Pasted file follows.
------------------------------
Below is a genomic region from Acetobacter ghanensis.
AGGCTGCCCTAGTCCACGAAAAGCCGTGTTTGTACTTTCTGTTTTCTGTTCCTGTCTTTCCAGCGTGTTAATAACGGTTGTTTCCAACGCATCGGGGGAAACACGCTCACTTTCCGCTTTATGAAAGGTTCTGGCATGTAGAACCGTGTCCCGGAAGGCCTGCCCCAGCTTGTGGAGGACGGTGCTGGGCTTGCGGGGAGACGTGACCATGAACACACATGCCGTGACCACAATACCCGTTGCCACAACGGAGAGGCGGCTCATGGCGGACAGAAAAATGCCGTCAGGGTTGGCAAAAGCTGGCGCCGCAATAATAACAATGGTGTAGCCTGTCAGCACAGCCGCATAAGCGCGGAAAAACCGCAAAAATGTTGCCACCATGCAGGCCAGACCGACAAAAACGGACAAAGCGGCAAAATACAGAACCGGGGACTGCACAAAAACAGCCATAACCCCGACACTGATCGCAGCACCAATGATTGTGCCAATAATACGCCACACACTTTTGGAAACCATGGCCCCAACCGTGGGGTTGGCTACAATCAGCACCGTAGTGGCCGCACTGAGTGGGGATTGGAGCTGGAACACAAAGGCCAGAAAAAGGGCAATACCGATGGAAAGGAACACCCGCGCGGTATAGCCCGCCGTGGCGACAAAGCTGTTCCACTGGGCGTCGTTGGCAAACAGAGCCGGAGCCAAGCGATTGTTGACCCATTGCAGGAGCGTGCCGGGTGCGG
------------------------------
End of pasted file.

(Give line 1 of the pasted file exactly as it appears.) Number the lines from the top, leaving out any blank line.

Below is a genomic region from Acetobacter ghanensis.